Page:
CPPred Instructions


The method is based on calcuating transfer energy ΔG(z) of a peptide from water to different positions within the lipid bilayer by the PPM 2.0 method (OPM). using the implicit solvent model of the DOPC bilayer (PMID:21438606 PubMed).

The method either uses the predefined structure(s) of a peptide or predicts the formation of membrane-bound α-helix similarly to the FMAP method (FMAP).

The optimal translocation pathway of the peptide across the lipid bilayer is calculated and represented by the ΔG(z) curve. The permeability coefficient, $P_{calc}$, is determined by integrating the curve:

$\frac{1}{P_{calc}} = \int^d_0 \frac{dz}{K(z)D}$

$K(z) = e^{\frac{-\Delta{}G(z)}{RT}}$

where K(z) is depth-dependent partition coefficient from water to the bilayer; D is diffusion coefficient; z is the translational coordinate of the molecule across the lipid bilayer; and ΔG(z) is transfer energy of the molecule from water to the position z along the bilayer normal.

The calculations usually take a few (< 3) minutes. The program is running on a single slow processor. Current version of the server is only applicable to planar DOPC bilayer. Future versions will include a set of different membrane types and will analyze the ability of a peptide to induce membrane deformations, such as membrane thinning and curvature changes. They will also be applicable to β-sheet peptides.


The user has two options to upload data:

  1. Upload Amino Acid Sequence. Upload an amino acid sequence of a peptide (single-letter code) together with a peptide name (avoid spaces, periods or special symbols in the name) that will be used for the output.
  2. Upload PDB File. Upload one or several predefined 3D models of the peptide in the PDB format.

The server allows selection of the the membrane type (only DOPC bilayer in current version), and choice of experimental conditions (temperature, and pH).

The user can choose between two optimization options for calculation of the lowest transfer energy pathway ∆G(z) of the molecule across the membrane:

  1. Dragging. "Drag" the molecule across the membrane with local energy minimization with respect of rotational variables of the molecule in every point z+∆z, starting from the optimal rotational orientation in the previous point z.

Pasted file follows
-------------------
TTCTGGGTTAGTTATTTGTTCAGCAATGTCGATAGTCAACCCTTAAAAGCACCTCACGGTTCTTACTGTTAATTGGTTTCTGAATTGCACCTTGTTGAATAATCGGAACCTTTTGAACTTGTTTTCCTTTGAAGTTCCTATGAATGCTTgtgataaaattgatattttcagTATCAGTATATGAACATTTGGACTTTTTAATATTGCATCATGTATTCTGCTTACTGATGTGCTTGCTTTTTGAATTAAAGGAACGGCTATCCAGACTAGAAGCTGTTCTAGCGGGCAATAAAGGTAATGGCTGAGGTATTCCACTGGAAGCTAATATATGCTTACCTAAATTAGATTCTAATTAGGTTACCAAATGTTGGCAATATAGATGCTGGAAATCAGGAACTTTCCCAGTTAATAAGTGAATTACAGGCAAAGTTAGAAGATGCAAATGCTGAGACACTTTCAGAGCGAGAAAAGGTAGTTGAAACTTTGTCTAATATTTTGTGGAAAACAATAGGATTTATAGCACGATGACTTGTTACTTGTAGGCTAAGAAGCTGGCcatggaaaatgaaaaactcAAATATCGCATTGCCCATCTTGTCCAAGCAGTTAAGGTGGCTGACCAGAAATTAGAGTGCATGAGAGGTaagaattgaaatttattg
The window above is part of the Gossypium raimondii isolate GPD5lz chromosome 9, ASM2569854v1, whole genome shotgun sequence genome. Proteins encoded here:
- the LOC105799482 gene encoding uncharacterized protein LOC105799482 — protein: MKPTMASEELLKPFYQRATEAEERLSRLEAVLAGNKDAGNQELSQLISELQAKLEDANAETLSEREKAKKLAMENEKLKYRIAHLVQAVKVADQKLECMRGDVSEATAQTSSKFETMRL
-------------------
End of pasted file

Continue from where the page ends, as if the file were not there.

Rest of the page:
2. Global Energy Optimizaiton. Global energy optimization of rotational orientation of the molecule in each position z along the bilayer normal.

Option (a) should be used for estimating the permeability coefficient because it allows more precise estimation of the transmembrane energy barrier. Option (b) may be used for additional analysis of behavior of the peptide in membrane.

Output Information

Output includes the following data:

  1. Graphical representation of the calculated transfer energy curve, ∆G (z).
  2. Log of calculated Permeability Coefficient.
  3. Interactive 3D visual images of a given peptide along the translocation pathway (link to GLMol) and at the lowest energy arrangement in membrane (link to JMol).
  4. Two downloadable coordinate files: (a) fist file (“XXX.pdb”) represents one peptide conformation/orientation at the lowest energy arrangement in membrane; (b) second file (XXXout.pdb”) represents multiple conformations/orientations of a peptide moving across the lipid bilayer.
  5. Output messages specify calculated parameters of a membrane-bound peptide: positions in amino acid sequence of a predicted α-helix, α-helix stability in membrane, its membrane binding energy, optimal membrane penetration depth, tilt angle, and data for the ∆G(z) curve.

Interpretation of Results

  1. Values of $log(P_{calc}) > -5$ indicate that the peptide may readily penetrate across the lipid bilayer.
  2. GLMol link provides the interactive 3D images of a peptide moving across the membrane. An additional visualization can be obtained via PyMOL open source system (PyMOL) using “load XXXout.pdb, multiplex=1” command for the second output coordinate file.


Please send any questions or requests to Andrei Lomize (almz@umich.edu)